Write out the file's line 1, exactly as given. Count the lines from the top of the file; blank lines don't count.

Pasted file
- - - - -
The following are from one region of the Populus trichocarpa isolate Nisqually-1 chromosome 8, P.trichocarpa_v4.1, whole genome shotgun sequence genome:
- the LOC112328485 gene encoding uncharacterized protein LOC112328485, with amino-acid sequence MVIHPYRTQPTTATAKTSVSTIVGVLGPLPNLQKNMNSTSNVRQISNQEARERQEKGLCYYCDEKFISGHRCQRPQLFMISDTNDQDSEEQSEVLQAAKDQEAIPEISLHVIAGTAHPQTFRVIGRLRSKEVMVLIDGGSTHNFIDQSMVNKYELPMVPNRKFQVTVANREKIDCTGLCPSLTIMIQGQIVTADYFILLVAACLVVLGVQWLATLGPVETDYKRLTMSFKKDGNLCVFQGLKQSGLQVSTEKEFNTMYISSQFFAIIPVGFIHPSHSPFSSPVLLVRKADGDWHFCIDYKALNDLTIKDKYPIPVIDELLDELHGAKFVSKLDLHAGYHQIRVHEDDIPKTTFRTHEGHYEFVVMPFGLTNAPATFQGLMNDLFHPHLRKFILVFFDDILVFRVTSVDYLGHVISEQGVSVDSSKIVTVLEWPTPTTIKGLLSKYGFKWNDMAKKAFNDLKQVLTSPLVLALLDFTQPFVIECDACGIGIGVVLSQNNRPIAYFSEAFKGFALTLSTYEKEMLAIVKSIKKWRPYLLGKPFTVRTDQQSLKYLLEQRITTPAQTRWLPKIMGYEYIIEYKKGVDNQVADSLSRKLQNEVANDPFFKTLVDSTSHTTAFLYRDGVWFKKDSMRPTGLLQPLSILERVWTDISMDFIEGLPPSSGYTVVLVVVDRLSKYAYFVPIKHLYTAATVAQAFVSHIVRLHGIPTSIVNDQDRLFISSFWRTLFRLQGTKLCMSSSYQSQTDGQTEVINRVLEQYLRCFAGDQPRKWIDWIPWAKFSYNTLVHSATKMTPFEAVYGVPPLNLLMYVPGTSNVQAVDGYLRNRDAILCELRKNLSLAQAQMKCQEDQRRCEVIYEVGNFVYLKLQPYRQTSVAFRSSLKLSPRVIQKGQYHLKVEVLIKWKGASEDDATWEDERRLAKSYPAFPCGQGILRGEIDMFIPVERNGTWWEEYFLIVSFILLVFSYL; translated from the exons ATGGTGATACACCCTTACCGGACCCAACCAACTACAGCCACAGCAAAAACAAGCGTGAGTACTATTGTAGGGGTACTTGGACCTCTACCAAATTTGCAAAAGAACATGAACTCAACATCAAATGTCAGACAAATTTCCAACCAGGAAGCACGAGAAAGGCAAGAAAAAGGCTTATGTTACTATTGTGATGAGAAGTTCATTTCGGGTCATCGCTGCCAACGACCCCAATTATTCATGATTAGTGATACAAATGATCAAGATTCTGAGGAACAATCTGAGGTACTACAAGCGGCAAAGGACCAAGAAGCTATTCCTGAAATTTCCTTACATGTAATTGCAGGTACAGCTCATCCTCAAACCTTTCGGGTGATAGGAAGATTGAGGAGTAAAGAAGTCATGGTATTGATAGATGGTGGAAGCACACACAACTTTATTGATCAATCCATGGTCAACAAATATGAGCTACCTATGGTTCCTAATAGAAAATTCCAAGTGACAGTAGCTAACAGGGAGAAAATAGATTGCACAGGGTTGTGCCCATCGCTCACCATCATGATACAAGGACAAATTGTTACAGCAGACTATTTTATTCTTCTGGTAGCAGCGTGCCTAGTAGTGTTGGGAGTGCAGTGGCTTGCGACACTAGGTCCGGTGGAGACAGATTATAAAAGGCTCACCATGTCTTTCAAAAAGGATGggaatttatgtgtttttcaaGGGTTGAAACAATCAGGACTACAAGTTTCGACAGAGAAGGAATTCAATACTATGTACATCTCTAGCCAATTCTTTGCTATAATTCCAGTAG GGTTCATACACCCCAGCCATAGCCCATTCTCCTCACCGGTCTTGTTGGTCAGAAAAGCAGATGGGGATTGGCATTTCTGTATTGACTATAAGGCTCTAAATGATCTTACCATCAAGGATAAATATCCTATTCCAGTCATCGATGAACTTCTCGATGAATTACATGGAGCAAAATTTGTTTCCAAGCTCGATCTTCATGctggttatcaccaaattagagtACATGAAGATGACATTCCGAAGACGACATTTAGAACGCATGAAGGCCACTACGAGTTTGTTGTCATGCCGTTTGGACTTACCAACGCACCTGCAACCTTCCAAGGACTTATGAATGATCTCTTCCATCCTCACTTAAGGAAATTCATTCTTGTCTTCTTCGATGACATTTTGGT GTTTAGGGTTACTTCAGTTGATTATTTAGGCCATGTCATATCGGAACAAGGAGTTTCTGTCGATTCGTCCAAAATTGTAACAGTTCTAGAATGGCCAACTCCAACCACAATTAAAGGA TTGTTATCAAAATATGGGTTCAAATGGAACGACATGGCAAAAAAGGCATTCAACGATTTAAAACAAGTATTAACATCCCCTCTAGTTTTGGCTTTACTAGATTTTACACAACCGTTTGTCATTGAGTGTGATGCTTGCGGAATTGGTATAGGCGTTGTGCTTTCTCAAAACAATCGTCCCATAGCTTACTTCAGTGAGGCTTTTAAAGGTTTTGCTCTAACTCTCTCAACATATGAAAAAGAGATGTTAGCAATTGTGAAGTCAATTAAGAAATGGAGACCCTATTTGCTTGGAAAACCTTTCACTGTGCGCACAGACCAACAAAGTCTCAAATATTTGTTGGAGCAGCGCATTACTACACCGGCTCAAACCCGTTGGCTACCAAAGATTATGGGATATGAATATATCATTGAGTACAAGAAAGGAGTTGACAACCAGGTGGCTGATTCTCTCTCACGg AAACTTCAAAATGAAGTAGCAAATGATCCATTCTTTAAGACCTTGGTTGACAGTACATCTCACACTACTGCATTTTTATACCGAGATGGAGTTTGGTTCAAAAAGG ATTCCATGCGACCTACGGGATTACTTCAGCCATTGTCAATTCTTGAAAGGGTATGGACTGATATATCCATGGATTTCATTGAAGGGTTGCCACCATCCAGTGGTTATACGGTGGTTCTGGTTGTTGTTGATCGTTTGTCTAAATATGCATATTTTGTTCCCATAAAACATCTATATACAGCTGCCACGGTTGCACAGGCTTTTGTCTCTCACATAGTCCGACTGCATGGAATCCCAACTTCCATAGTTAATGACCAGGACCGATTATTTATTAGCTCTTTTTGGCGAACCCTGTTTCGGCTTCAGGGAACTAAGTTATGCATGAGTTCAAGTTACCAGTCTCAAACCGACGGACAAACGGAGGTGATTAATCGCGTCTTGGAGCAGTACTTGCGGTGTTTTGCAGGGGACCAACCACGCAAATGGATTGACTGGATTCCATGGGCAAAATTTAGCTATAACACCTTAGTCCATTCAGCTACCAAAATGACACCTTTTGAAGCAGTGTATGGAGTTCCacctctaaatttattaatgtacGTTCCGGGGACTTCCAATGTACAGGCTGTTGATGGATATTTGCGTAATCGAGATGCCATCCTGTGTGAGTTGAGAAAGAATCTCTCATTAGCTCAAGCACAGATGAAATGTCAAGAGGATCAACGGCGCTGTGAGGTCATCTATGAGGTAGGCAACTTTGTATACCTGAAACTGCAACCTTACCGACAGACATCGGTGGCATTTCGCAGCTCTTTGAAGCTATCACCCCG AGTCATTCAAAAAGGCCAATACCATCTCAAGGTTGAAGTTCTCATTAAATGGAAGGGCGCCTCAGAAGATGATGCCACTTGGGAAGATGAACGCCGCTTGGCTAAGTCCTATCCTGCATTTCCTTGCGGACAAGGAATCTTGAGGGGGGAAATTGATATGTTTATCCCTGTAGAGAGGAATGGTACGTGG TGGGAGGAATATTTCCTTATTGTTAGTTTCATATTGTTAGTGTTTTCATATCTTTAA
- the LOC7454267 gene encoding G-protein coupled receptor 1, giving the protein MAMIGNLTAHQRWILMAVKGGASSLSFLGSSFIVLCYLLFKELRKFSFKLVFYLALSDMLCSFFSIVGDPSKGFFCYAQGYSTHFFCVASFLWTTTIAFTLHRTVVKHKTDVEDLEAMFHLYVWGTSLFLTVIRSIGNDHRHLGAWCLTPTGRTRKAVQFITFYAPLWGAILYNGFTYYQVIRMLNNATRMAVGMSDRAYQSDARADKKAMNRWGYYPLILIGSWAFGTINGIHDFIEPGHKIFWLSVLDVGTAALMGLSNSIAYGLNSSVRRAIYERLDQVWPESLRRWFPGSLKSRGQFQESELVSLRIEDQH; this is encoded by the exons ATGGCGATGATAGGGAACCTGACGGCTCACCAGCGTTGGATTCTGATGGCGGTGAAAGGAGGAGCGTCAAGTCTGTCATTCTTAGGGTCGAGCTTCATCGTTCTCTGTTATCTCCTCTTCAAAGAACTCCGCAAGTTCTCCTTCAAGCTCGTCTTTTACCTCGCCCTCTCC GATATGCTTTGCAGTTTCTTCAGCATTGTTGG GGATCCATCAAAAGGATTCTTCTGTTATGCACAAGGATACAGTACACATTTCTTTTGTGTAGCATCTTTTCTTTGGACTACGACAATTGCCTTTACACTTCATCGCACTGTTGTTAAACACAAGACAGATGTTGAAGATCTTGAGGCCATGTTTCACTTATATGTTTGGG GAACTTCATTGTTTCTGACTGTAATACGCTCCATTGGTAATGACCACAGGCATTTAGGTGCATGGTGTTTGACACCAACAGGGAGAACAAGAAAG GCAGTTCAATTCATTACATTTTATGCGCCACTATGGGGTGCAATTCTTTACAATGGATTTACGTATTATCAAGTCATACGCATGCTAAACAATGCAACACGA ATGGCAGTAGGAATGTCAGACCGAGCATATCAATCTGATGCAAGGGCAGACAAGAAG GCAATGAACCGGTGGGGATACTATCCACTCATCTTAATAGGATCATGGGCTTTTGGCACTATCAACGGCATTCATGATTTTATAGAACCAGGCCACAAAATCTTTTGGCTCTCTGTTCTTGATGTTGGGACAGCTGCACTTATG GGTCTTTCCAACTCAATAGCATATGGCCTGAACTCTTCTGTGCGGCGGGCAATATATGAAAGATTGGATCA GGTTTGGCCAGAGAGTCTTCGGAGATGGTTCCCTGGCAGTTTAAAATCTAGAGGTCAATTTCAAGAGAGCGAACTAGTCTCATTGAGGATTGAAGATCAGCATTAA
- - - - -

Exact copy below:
The following are from one region of the Populus trichocarpa isolate Nisqually-1 chromosome 8, P.trichocarpa_v4.1, whole genome shotgun sequence genome: